You May Like

Video Iran Nuclear Deal Becomes US Campaign Issue

Voters in three crucial battleground states - Florida, Ohio and Pennsylvania - overwhelmingly oppose nuclear deal with Iran More

With IS in Coalition Cross-Hairs, al-Qaida's Syria Affiliate Reemerges

Jabhat al-Nusra has rebounded, increasingly casting itself as a critical player in battle for Syria’s future More

Lessons Learned From Katrina, 10 Years Later

FEMA chief Craig Fugate says key changes include better preparation, improved coordination among state, federal assistance agencies More

This forum has been closed.
Comments
     
There are no comments in this forum. Be first and add one

Featured Videos

Your JavaScript is turned off or you have an old version of Adobe's Flash Player. Get the latest Flash player.
Colombians Flee Venezuela as Border Crisis Escalatesi
X
August 27, 2015 2:08 AM
Hundreds of Colombians have fled Venezuela since last week, amid an escalating border crisis between the two countries. Last week, Venezuelan President Nicolas Maduro ordered the closure of a key border crossing after smugglers injured three Venezuelan soldiers and a civilian. The president also ordered the deportation of Colombians who are in Venezuela illegally. Zlatica Hoke reports.
Video

Video Colombians Flee Venezuela as Border Crisis Escalates

Hundreds of Colombians have fled Venezuela since last week, amid an escalating border crisis between the two countries. Last week, Venezuelan President Nicolas Maduro ordered the closure of a key border crossing after smugglers injured three Venezuelan soldiers and a civilian. The president also ordered the deportation of Colombians who are in Venezuela illegally. Zlatica Hoke reports.
Video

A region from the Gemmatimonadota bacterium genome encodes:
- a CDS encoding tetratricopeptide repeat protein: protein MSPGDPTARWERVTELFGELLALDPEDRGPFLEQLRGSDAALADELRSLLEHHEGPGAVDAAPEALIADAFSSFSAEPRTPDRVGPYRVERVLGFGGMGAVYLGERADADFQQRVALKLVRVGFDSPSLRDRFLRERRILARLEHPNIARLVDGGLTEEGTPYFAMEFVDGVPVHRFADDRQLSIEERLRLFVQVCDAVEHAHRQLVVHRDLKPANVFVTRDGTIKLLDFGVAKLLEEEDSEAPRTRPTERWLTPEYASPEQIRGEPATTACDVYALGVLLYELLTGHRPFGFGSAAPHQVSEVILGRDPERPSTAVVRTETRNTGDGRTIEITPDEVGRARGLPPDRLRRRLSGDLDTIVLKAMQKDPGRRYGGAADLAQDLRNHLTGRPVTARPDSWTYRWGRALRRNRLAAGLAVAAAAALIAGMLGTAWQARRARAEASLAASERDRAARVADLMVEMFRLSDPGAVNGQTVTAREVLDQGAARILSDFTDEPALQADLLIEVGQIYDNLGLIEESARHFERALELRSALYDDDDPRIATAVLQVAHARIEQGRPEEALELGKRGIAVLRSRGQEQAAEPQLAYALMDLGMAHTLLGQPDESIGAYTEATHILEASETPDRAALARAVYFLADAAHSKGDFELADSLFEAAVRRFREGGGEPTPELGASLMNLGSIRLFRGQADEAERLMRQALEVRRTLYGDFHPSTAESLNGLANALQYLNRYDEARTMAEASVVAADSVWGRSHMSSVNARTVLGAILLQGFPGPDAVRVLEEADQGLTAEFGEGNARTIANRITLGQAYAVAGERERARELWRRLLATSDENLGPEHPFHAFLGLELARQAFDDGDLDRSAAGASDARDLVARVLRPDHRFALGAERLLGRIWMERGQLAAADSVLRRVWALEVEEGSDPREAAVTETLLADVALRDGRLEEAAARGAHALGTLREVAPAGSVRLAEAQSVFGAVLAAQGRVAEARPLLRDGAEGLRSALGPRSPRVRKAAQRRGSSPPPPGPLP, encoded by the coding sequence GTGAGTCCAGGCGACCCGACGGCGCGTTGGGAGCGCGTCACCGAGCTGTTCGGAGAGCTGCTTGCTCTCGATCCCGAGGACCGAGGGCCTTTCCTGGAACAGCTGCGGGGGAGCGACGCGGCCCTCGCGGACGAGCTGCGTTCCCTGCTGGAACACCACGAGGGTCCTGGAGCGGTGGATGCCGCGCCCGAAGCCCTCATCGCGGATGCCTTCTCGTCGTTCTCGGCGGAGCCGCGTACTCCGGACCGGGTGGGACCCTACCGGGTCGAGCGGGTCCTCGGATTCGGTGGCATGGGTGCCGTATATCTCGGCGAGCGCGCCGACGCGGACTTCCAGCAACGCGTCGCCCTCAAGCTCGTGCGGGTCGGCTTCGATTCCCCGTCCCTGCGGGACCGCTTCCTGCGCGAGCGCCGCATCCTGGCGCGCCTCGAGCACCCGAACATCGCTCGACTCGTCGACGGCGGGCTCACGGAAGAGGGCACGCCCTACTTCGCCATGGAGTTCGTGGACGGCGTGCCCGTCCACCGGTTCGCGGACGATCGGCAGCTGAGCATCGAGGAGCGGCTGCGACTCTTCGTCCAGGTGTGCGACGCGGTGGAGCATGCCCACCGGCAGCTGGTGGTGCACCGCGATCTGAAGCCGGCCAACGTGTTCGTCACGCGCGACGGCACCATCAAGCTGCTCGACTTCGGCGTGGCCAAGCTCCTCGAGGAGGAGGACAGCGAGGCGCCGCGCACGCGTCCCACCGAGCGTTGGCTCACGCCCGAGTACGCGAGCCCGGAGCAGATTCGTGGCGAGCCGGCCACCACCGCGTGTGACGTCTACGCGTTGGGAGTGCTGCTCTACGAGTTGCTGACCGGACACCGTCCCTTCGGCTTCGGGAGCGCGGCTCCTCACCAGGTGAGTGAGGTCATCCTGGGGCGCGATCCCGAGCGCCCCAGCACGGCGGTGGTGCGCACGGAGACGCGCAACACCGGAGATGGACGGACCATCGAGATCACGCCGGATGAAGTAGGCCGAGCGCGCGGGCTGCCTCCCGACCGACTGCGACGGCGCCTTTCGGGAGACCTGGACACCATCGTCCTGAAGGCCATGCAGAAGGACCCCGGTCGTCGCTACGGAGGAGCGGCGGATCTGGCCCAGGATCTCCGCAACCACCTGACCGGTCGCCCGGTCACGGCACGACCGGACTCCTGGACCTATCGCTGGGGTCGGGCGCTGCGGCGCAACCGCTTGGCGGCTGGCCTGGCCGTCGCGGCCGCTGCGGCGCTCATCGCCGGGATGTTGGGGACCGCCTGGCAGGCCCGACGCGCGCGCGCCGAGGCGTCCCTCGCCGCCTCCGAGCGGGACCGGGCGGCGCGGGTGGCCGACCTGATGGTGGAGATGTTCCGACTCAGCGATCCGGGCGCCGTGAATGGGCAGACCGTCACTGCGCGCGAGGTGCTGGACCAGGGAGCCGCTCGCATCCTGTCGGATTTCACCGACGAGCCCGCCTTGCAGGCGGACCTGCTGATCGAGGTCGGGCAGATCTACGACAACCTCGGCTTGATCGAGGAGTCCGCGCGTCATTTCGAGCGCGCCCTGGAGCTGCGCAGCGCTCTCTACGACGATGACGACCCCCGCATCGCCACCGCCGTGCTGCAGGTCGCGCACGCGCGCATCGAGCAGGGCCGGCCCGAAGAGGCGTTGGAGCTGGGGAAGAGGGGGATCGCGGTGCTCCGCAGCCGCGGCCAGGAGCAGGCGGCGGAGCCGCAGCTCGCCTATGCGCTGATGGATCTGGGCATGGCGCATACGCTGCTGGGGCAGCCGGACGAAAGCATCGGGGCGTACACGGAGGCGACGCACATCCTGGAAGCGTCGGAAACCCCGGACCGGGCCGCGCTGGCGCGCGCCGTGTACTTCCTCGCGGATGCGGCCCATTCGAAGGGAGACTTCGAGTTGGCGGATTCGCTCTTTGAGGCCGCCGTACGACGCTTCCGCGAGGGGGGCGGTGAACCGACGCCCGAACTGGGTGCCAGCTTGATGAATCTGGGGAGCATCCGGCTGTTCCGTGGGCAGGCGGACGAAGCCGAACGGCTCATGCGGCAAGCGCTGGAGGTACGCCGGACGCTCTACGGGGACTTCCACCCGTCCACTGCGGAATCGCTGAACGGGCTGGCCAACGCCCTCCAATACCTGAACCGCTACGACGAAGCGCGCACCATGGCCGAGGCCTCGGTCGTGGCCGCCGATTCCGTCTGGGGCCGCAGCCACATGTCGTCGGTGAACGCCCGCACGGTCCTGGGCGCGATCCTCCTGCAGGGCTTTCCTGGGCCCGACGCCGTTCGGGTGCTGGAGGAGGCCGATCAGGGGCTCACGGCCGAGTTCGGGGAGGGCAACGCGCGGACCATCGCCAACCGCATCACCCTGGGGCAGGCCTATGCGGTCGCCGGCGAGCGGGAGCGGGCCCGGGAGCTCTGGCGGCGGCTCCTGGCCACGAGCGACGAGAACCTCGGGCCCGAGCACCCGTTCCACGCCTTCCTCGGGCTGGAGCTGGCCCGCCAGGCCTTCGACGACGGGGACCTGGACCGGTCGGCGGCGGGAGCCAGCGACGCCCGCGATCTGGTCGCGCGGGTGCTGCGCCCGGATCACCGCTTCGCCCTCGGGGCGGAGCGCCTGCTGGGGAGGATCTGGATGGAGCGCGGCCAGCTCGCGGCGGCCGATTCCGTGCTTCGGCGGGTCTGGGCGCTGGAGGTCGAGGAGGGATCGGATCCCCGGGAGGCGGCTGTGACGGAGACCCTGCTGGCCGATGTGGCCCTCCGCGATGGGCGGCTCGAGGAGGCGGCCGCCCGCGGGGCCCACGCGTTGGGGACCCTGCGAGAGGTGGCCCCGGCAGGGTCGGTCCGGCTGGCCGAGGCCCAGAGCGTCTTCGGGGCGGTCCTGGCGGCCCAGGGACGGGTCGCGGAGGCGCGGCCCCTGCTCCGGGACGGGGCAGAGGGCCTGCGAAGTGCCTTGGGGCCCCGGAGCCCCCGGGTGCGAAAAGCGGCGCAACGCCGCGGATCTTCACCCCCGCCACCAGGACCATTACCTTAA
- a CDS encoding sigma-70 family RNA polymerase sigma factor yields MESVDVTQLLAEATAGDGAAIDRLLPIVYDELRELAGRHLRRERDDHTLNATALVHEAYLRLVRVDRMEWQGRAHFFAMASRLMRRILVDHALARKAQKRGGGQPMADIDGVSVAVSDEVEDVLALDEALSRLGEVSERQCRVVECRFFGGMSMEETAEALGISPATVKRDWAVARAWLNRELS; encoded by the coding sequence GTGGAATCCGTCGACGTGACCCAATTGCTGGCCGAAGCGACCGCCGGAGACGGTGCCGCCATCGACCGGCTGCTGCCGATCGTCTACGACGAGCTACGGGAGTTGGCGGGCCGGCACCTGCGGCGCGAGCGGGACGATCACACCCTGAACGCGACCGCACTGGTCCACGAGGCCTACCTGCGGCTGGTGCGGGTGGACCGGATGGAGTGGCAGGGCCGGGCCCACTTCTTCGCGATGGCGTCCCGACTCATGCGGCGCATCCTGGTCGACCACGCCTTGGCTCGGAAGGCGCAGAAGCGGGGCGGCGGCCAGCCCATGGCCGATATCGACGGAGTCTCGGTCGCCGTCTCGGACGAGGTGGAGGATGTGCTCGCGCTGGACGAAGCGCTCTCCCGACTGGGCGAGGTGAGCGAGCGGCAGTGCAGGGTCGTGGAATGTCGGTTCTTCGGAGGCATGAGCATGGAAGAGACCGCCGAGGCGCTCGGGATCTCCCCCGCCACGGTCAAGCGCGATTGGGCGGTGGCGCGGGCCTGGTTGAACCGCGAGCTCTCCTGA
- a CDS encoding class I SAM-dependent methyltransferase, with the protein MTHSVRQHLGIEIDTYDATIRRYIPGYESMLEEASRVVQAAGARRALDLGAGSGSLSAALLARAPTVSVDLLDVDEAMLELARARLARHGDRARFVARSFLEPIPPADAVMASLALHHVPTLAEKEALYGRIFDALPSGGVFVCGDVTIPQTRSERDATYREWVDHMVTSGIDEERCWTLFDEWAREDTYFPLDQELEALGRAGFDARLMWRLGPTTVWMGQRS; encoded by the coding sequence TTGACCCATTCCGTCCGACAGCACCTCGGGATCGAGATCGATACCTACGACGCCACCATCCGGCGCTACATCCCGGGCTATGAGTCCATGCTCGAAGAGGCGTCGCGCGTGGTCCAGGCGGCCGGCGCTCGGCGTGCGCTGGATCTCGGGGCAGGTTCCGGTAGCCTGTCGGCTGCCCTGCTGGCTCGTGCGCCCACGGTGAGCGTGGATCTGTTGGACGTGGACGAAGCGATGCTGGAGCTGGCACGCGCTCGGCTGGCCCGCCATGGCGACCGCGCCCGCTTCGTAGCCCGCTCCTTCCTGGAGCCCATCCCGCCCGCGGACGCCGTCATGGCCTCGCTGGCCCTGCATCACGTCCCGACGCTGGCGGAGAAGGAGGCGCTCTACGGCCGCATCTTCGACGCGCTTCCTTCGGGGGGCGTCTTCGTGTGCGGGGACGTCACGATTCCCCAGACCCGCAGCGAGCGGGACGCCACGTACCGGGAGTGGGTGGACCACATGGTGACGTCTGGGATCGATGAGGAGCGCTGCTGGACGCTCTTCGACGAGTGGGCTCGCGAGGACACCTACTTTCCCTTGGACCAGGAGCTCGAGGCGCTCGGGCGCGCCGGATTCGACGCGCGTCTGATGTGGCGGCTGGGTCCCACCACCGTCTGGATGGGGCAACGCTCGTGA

Video Is China's Economic Data Accurate?

Some investors say China's wild stock market gyrations have been made worse by worries about the reliability of that nation's economic data. And some critics say the reports can mislead investors by painting an unrealistically-strong picture of the economy. A key China scholar says Beijing is not fudging ((manipulating)) the numbers, but that the economy is evolving quickly from smoke-stack industries to services, and the ways of tracking new economic activity are falling behind the change. V
Video

Video Next to Iran, Climate at Forefront of Obama Agenda

President Barack Obama this week announced new initiatives aimed at making it easier for Americans to access renewable energy sources such as solar and wind. Obama is not slowing down when it comes to pushing through climate change measures, an issue he says is the greatest threat to the country’s national security. VOA correspondent Aru Pande has more from the White House.
Video

Video Shipping Containers Provide Experimental Housing

Housing prices around the San Francisco Bay area are out of reach for many people, so some young entrepreneurs, artists and tech industry workers are creating their own houses using converted shipping containers. But as VOA's Mike O’Sullivan reports from Oakland, the effort requires ingenuity and dealing with restrictive local laws.